Eli (2)

“Eli’s as good as new with his bionic knee!!!!”

Eli’s loving mom is absolutely thrilled that he is doing well after his orthopedic surgery at Winslow Animal Hospital. In April, Eli had surgery on his left leg after the complete tear of his Cranial Cruciate Ligament (CCL). Dr. Philippe Coudrai expertly performed the repair procedure. Now, Eli has a titanium foam wedge in his knee that has restored his ability to swim freely with the other dogs!

Eli swimming

Surgery to treat lameness caused by CCL trauma or disease is one of the most common orthopedic operations in dogs. There are two cruciate ligaments within the knee joint which act in opposite directions to each other to counteract shearing forces between the Femur (thigh bone) and Tibia (shin bone). When damage occurs to these ligaments, it is almost always the cranial ligament that is affected. The ligament can be torn by straining or twisting of the ligament during intense exercise, but more commonly in the bigger breeds the ligament is gradually worn down and torn over longer a period of time. This gradual damage can wind up causing either continuous or intermittent struggles with standing and walking. It is now widely accepted that this is a ‘disease’ of the ligament rather than simple trauma. Unfortunately, once the ligament is damaged, the gradual process of osteoarthritis [degenerative joint disease] will begin to develop. Surgical treatment is designed to remove as much pain and lameness as possible and reduce the onset and severity of arthritis.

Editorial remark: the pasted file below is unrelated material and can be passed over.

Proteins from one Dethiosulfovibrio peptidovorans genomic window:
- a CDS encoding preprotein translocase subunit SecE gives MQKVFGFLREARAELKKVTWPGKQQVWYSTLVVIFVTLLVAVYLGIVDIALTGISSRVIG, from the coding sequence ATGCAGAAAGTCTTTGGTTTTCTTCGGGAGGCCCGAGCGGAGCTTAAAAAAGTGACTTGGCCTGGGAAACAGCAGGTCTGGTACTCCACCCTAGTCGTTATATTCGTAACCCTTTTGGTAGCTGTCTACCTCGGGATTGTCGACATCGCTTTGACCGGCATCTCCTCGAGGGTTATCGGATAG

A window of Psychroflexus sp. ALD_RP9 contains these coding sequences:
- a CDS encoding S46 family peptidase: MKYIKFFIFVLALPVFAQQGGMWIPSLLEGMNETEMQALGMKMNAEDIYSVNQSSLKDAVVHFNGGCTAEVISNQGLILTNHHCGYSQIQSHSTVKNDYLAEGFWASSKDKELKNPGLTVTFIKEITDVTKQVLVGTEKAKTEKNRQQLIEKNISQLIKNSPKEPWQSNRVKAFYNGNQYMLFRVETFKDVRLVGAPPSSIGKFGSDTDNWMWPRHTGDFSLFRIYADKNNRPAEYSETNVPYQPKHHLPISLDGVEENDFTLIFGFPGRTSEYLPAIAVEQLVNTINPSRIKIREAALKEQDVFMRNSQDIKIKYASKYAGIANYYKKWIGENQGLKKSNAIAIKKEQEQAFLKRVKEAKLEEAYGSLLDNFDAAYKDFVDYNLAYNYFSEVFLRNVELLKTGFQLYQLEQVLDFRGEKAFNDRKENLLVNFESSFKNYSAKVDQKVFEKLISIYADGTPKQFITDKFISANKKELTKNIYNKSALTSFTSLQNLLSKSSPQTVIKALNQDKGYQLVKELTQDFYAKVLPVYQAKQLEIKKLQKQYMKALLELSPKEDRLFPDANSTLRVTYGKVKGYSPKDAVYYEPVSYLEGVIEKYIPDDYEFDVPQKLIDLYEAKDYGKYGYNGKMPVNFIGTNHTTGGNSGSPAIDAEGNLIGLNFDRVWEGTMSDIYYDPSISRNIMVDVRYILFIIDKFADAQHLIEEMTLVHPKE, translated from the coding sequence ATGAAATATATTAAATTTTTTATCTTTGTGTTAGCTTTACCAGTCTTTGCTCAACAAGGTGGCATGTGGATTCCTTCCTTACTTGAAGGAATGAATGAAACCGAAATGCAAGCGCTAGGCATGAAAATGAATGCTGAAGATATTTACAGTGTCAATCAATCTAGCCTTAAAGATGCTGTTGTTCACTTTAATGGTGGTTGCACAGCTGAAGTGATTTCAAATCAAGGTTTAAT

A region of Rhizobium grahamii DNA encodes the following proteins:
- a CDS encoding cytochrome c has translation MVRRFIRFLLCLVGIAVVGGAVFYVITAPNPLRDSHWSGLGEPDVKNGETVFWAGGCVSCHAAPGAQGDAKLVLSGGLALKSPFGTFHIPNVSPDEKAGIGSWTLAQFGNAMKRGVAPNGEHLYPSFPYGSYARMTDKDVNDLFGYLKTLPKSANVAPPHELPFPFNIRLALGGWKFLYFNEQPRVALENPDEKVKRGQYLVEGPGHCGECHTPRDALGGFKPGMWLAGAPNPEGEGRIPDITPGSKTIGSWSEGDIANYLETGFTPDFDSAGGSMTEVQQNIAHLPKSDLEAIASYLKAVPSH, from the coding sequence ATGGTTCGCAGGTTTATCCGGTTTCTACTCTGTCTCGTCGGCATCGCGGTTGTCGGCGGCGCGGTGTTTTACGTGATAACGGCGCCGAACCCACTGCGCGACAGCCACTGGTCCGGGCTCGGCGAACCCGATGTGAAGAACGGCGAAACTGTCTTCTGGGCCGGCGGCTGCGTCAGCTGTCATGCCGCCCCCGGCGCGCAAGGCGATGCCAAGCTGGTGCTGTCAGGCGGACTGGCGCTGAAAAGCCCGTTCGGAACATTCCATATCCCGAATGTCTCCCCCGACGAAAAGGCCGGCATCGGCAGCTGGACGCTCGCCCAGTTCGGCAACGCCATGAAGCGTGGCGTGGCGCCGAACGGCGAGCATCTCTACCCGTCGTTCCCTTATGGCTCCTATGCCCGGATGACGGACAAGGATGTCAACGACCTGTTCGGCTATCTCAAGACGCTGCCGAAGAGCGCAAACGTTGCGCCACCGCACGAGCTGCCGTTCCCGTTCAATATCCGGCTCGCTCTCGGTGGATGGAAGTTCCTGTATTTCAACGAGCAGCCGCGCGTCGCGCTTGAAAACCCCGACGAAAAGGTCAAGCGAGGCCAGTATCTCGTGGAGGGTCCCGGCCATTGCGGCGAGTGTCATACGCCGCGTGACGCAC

eli ludwick2

There are now many repair techniques that involve cutting into the bone (osteotomies). These include tibial plateau leveling osteotomy (TPLO), tibial tuberosity advancement (TTA), triple tibial osteotomy (TTO), tibial wedge osteotomy (TWO) and others. These operations are all designed to remove the shear forces on the joint thus alleviating pain and lameness. Recently a variation of the TTA surgery has been developed called the Modified Maquet Procedure (MMP) using a Titanium Foam Wedge insert. This development in orthopedics is very exciting because the success rate is very high and the complication rate is much lower than some of the other techniques. Dr. Philippe Coudrai has performed over 100 surgeries with this technique and would recommend it as the best option for most cases.  Comparison of MMP vs lateral suture technique results of surgeries performed by Dr. Philippe Coudrai has shown better lameness scores and weight bearing, as well as earlier return to function with significantly less post-operative pain with the MMP technique.


Phil Coudrai Inky Thanksgiving


Pictured above is Dr. Coudrai with Inky, a very special kitten. Joa’s Arc, a rescue for special needs animals, came to Inky’s aid when a local shelter asked for help with a small kitten with a fractured leg. They got Inky to a vet for emergency care immediately. It was originally thought that the fracture was stable and that splinting for six weeks would be enough to heal the damage. Unfortunately, during that initial recovery, Inky’s glucose crashed days later and she had to be stabilized overnight. By the time Inky had a couple splint changes, it was clear her leg was in bad shape. Her tibia fracture was displaced, her fibula was also fractured, and her hip was dislocated. The vet recommended amputation of the leg.


Inky’s Fractured Leg

Joa’s Arc brought Inky to Winslow Animal Hospital to see Dr. Coudrai, who is well-known for his orthopedic surgeries on dogs and cats. Rather than amputate, Dr. Coudrai performed orthopedic surgery to repair the leg last week. He placed four pins to hold the bones in place and allow Inky’s leg to heal.



Inky has been recovering well and is able to move and explore, despite having so much added weight to carry around for now!